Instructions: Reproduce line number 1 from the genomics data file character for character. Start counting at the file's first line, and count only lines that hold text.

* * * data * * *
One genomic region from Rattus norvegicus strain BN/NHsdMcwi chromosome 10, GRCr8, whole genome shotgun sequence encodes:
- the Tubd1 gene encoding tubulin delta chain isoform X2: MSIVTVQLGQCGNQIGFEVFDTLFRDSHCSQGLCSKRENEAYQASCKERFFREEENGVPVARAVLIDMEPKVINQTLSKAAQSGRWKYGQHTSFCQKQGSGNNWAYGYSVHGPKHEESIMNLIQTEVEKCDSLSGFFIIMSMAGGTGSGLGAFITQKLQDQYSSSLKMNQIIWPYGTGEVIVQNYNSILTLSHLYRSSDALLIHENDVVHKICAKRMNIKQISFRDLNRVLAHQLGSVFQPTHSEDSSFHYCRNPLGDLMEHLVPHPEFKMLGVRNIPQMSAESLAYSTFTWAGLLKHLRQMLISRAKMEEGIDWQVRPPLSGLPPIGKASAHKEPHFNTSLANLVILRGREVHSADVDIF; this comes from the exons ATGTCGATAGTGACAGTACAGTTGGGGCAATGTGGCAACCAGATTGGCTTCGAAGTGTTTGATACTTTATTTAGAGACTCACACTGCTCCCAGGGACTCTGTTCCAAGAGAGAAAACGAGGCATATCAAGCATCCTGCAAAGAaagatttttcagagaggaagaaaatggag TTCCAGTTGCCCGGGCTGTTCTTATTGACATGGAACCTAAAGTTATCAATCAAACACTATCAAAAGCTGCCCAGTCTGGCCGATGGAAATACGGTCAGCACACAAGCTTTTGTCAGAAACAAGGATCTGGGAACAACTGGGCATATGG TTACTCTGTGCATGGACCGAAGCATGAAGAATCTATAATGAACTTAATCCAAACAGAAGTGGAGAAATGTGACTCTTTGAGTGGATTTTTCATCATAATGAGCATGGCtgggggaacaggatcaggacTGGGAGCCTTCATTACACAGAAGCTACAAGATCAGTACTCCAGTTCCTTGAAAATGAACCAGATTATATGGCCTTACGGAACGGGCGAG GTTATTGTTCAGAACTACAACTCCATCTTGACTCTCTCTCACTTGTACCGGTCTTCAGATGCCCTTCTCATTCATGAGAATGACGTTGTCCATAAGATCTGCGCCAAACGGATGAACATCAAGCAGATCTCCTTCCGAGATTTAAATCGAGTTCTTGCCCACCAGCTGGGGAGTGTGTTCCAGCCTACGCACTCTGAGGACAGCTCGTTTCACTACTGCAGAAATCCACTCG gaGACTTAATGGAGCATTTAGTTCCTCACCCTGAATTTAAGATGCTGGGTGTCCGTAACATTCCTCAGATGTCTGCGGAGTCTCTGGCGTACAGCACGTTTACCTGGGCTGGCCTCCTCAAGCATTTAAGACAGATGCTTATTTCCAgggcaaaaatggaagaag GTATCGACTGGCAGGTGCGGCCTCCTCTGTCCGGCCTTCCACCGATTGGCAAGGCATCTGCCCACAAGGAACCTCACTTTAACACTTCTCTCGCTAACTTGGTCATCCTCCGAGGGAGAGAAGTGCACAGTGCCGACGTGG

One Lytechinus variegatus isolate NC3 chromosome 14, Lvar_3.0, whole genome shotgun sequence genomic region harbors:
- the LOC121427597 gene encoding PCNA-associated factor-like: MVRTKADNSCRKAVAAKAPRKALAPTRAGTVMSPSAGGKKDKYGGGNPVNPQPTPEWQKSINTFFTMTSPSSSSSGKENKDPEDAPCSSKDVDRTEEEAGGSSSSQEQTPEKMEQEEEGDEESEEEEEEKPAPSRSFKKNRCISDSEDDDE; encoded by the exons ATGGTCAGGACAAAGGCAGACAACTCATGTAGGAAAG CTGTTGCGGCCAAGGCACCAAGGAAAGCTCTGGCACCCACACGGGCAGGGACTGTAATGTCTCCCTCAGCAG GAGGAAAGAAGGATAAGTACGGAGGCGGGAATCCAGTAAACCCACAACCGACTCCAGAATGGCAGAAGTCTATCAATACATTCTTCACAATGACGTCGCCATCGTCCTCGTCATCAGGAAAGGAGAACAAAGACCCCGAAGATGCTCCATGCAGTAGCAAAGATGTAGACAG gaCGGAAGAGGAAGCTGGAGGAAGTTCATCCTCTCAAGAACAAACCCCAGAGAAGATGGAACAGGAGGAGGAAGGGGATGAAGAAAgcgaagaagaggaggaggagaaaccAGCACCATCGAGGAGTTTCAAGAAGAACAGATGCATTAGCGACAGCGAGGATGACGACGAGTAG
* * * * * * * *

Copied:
One genomic region from Rattus norvegicus strain BN/NHsdMcwi chromosome 10, GRCr8, whole genome shotgun sequence encodes: